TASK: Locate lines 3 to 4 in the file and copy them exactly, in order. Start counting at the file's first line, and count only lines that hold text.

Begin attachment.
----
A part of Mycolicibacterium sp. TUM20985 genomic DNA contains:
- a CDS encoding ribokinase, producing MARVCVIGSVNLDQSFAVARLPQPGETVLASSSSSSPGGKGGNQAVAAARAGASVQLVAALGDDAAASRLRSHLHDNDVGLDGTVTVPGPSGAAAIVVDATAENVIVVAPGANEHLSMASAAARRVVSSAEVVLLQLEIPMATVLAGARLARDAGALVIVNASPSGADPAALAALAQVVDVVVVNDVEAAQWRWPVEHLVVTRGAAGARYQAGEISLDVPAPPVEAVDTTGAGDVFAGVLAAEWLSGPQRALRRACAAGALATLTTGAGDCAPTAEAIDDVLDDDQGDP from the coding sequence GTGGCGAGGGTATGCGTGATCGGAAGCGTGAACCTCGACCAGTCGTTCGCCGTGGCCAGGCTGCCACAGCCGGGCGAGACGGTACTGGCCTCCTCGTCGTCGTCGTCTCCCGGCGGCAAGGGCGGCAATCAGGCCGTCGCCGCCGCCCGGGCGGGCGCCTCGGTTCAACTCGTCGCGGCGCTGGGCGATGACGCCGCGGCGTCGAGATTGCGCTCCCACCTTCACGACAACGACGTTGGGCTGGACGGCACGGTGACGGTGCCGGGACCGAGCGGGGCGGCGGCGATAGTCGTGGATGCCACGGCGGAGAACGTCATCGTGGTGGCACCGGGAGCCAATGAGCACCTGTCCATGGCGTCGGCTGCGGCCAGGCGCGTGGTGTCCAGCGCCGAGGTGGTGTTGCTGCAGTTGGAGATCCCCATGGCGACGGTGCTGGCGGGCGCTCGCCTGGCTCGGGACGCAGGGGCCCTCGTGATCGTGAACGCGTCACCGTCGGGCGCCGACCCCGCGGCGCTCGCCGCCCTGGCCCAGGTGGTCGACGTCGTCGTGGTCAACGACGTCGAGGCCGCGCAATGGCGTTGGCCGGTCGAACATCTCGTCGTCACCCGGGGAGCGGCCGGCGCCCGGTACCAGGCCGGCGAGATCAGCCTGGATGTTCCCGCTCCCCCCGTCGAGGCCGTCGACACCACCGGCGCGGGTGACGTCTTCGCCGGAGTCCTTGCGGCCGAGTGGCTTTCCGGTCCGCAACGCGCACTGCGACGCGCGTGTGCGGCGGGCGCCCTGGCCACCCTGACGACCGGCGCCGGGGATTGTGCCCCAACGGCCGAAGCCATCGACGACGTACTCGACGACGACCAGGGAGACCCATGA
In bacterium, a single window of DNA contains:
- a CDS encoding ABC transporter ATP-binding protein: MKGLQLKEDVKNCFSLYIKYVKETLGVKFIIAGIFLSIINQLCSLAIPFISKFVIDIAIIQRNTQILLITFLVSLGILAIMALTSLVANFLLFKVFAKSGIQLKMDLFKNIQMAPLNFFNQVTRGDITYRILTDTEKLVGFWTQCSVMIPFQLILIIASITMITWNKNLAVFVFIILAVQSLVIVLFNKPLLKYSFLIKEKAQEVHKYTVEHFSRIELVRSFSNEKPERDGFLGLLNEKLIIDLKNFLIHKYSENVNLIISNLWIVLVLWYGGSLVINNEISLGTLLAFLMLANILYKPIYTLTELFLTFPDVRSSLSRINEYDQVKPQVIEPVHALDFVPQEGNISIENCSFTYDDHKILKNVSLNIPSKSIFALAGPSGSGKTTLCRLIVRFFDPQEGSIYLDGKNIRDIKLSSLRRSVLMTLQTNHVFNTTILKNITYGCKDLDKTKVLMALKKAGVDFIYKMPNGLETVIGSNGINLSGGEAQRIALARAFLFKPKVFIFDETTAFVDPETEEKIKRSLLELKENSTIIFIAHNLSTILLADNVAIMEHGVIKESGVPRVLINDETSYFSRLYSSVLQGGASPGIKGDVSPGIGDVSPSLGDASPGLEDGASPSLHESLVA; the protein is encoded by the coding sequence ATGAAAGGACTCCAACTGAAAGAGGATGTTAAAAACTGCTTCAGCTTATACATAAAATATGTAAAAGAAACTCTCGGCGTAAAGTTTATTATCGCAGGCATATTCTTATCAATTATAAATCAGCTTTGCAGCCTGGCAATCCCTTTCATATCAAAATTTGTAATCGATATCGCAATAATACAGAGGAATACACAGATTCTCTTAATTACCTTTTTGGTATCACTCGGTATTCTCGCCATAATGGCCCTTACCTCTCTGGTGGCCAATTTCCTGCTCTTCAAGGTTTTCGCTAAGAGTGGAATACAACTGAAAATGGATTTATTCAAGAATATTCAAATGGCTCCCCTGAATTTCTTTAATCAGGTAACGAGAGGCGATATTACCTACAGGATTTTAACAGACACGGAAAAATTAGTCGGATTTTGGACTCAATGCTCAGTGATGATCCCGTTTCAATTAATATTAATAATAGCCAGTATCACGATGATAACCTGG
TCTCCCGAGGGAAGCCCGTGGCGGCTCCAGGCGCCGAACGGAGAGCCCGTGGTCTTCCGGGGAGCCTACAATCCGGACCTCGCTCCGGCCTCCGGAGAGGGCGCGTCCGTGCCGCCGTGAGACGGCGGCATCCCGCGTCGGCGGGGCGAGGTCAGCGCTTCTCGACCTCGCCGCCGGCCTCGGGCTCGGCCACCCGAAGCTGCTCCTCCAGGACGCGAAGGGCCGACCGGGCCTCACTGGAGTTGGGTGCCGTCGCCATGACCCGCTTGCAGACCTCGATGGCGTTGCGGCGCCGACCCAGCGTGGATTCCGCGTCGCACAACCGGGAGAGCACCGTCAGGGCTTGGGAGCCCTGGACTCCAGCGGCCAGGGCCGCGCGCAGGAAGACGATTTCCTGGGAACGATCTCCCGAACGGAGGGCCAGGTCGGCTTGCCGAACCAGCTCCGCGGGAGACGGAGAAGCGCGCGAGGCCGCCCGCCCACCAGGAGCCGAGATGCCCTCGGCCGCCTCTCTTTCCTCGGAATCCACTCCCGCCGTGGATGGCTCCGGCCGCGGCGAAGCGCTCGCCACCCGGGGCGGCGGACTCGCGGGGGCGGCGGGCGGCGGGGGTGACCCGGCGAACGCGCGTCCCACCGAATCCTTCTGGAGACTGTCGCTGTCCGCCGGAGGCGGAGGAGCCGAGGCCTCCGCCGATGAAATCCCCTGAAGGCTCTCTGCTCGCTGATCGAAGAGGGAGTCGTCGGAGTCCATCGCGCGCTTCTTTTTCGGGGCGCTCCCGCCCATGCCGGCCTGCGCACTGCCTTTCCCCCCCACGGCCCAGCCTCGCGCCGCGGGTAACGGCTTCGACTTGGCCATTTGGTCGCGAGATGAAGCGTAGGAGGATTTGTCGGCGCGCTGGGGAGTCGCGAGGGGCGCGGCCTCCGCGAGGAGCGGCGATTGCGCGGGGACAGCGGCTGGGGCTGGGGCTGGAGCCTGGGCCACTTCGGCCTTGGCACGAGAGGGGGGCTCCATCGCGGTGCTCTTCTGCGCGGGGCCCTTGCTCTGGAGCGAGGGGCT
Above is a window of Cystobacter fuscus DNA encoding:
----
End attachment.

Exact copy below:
In bacterium, a single window of DNA contains:
- a CDS encoding ABC transporter ATP-binding protein: MKGLQLKEDVKNCFSLYIKYVKETLGVKFIIAGIFLSIINQLCSLAIPFISKFVIDIAIIQRNTQILLITFLVSLGILAIMALTSLVANFLLFKVFAKSGIQLKMDLFKNIQMAPLNFFNQVTRGDITYRILTDTEKLVGFWTQCSVMIPFQLILIIASITMITWNKNLAVFVFIILAVQSLVIVLFNKPLLKYSFLIKEKAQEVHKYTVEHFSRIELVRSFSNEKPERDGFLGLLNEKLIIDLKNFLIHKYSENVNLIISNLWIVLVLWYGGSLVINNEISLGTLLAFLMLANILYKPIYTLTELFLTFPDVRSSLSRINEYDQVKPQVIEPVHALDFVPQEGNISIENCSFTYDDHKILKNVSLNIPSKSIFALAGPSGSGKTTLCRLIVRFFDPQEGSIYLDGKNIRDIKLSSLRRSVLMTLQTNHVFNTTILKNITYGCKDLDKTKVLMALKKAGVDFIYKMPNGLETVIGSNGINLSGGEAQRIALARAFLFKPKVFIFDETTAFVDPETEEKIKRSLLELKENSTIIFIAHNLSTILLADNVAIMEHGVIKESGVPRVLINDETSYFSRLYSSVLQGGASPGIKGDVSPGIGDVSPSLGDASPGLEDGASPSLHESLVA; the protein is encoded by the coding sequence ATGAAAGGACTCCAACTGAAAGAGGATGTTAAAAACTGCTTCAGCTTATACATAAAATATGTAAAAGAAACTCTCGGCGTAAAGTTTATTATCGCAGGCATATTCTTATCAATTATAAATCAGCTTTGCAGCCTGGCAATCCCTTTCATATCAAAATTTGTAATCGATATCGCAATAATACAGAGGAATACACAGATTCTCTTAATTACCTTTTTGGTATCACTCGGTATTCTCGCCATAATGGCCCTTACCTCTCTGGTGGCCAATTTCCTGCTCTTCAAGGTTTTCGCTAAGAGTGGAATACAACTGAAAATGGATTTATTCAAGAATATTCAAATGGCTCCCCTGAATTTCTTTAATCAGGTAACGAGAGGCGATATTACCTACAGGATTTTAACAGACACGGAAAAATTAGTCGGATTTTGGACTCAATGCTCAGTGATGATCCCGTTTCAATTAATATTAATAATAGCCAGTATCACGATGATAACCTGG